BitConnect's creator has been accused of unlawfully acquiring funds and scamming over $2 billion from American investors.
BitConnect founder Satish Kumbhani, who was sued by the US Department of Justice in a $2.4 billion Ponzi scheme, has gone missing since his conviction.
The Securities and Exchange Commission stated in a court statement on Monday that Kumbhani's locations are unidentified. The SEC reported that Kumbhani's last known location was in his homeland India, but he has been untracked since the operator of the BitConnect Ponzi scam was accused by the SEC of misleading American investors for more than $2 billion.
The SEC said in its statement that the sentenced founder has most likely left for a foreign country and that "Kumbhani’s location remains unknown, and the Commission remains unable to state when its efforts to locate him will be successful, if at all." The founder is accused of wire fraud, running an unauthorized fund-transferring business, and three hoaxes: wire fraud, commodity price manipulation, and international money laundering.
The BitConnect story goes back to the ICO period and was one of the most visible and discussed initiatives at the time. The crypto project, which was founded in 2016, became a global sensation by mid-2017, collecting billions of dollars from worldwide investors. The venture offered a lending system based on proprietary "trading bots" and "volatility software" that would pay investors 10% in BCC tokens.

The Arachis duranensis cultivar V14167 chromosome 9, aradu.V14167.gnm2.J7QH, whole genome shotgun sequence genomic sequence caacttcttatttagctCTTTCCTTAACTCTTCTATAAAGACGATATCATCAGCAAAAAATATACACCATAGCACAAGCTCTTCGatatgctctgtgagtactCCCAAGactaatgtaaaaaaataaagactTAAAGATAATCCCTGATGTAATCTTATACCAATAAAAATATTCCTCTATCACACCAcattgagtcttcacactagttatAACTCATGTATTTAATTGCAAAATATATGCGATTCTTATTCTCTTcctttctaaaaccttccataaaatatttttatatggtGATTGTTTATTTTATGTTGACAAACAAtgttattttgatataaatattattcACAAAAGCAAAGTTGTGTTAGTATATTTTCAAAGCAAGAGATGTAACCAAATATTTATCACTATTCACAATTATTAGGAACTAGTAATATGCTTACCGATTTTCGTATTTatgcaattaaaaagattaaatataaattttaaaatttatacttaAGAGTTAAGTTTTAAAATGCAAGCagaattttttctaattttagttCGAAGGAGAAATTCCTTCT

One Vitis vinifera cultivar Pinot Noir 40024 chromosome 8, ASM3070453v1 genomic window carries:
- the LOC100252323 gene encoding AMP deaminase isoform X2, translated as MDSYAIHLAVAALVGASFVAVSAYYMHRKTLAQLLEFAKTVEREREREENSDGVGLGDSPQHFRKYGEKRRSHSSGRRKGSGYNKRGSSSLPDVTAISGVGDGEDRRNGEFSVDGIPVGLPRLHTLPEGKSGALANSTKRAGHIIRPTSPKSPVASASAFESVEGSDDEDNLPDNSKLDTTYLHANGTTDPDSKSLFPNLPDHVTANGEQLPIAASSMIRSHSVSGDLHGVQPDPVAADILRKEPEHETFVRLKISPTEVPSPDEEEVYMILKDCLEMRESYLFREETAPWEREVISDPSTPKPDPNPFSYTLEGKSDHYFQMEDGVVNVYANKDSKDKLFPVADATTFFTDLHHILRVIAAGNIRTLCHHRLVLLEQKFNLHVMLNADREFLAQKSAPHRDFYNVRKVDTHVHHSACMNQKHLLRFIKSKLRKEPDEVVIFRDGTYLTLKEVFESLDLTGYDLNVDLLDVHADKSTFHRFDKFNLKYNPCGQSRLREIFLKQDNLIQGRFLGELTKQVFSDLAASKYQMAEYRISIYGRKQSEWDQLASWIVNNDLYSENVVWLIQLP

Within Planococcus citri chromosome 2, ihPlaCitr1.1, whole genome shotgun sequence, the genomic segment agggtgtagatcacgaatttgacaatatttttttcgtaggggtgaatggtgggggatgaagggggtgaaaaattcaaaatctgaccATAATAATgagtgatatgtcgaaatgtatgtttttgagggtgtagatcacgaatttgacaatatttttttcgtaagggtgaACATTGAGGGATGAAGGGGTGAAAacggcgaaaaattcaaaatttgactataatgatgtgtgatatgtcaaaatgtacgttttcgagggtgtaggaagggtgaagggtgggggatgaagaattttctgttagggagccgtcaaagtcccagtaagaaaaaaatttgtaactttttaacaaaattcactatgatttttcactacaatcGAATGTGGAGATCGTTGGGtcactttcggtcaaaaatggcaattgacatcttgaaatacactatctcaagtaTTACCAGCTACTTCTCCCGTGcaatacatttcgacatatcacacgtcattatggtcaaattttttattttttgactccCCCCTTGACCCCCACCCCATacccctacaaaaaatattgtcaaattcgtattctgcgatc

The Department of Justice convicted Kumbhani of operating a Ponzi scheme through BitConnect's lending business, which managed to scam $2.4 billion from investors. At the apex of the market craze in December 2017, Bitconnect's native token, BCC, hit an all-time high trading price of $463.31, giving it a market valuation of $3.4 billion.
By January 2018, the founders had pulled the rug out from under the project, forcing the token price to drop to almost zero and suffering huge losses to investors.
Kumbhani was also charged by the DOJ with inflating BCC's market demand to entice more naive investors. The project, like many others during the ICO trend, turned out to be a huge pyramid scheme in which the creators utilised early revenue to pay back old investors before leaving with billions based on enthusiasm and the ICO mania. Many project promoters in Australia and the United States have already been sentenced and served prison time.